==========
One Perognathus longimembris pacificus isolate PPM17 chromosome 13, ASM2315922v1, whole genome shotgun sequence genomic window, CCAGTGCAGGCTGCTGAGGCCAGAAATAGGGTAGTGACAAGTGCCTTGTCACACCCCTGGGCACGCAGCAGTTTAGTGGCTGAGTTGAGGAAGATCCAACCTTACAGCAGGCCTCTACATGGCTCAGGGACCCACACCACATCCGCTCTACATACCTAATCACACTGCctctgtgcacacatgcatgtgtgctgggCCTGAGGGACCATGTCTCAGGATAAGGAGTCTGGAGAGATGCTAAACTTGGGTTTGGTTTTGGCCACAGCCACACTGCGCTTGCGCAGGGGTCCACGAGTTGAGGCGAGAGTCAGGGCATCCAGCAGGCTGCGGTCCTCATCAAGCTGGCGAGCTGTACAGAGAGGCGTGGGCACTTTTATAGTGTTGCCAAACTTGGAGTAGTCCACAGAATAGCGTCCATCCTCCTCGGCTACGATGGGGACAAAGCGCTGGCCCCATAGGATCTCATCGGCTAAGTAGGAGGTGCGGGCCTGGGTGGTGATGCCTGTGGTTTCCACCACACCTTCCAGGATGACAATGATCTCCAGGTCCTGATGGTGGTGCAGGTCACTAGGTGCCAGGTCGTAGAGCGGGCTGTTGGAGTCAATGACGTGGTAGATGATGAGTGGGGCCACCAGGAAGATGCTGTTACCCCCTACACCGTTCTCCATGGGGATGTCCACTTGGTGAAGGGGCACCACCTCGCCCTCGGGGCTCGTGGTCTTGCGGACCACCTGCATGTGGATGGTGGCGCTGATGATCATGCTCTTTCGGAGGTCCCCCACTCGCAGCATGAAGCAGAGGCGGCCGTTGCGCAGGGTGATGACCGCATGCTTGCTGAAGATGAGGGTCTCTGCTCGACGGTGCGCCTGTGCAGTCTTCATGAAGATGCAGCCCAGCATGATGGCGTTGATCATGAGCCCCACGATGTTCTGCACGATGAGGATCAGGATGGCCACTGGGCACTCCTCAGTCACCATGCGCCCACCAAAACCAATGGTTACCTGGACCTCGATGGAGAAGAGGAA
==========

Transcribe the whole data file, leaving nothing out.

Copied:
One Perognathus longimembris pacificus isolate PPM17 chromosome 13, ASM2315922v1, whole genome shotgun sequence genomic window, CCAGTGCAGGCTGCTGAGGCCAGAAATAGGGTAGTGACAAGTGCCTTGTCACACCCCTGGGCACGCAGCAGTTTAGTGGCTGAGTTGAGGAAGATCCAACCTTACAGCAGGCCTCTACATGGCTCAGGGACCCACACCACATCCGCTCTACATACCTAATCACACTGCctctgtgcacacatgcatgtgtgctgggCCTGAGGGACCATGTCTCAGGATAAGGAGTCTGGAGAGATGCTAAACTTGGGTTTGGTTTTGGCCACAGCCACACTGCGCTTGCGCAGGGGTCCACGAGTTGAGGCGAGAGTCAGGGCATCCAGCAGGCTGCGGTCCTCATCAAGCTGGCGAGCTGTACAGAGAGGCGTGGGCACTTTTATAGTGTTGCCAAACTTGGAGTAGTCCACAGAATAGCGTCCATCCTCCTCGGCTACGATGGGGACAAAGCGCTGGCCCCATAGGATCTCATCGGCTAAGTAGGAGGTGCGGGCCTGGGTGGTGATGCCTGTGGTTTCCACCACACCTTCCAGGATGACAATGATCTCCAGGTCCTGATGGTGGTGCAGGTCACTAGGTGCCAGGTCGTAGAGCGGGCTGTTGGAGTCAATGACGTGGTAGATGATGAGTGGGGCCACCAGGAAGATGCTGTTACCCCCTACACCGTTCTCCATGGGGATGTCCACTTGGTGAAGGGGCACCACCTCGCCCTCGGGGCTCGTGGTCTTGCGGACCACCTGCATGTGGATGGTGGCGCTGATGATCATGCTCTTTCGGAGGTCCCCCACTCGCAGCATGAAGCAGAGGCGGCCGTTGCGCAGGGTGATGACCGCATGCTTGCTGAAGATGAGGGTCTCTGCTCGACGGTGCGCCTGTGCAGTCTTCATGAAGATGCAGCCCAGCATGATGGCGTTGATCATGAGCCCCACGATGTTCTGCACGATGAGGATCAGGATGGCCACTGGGCACTCCTCAGTCACCATGCGCCCACCAAAACCAATGGTTACCTGGACCTCGATGGAGAAGAGGAA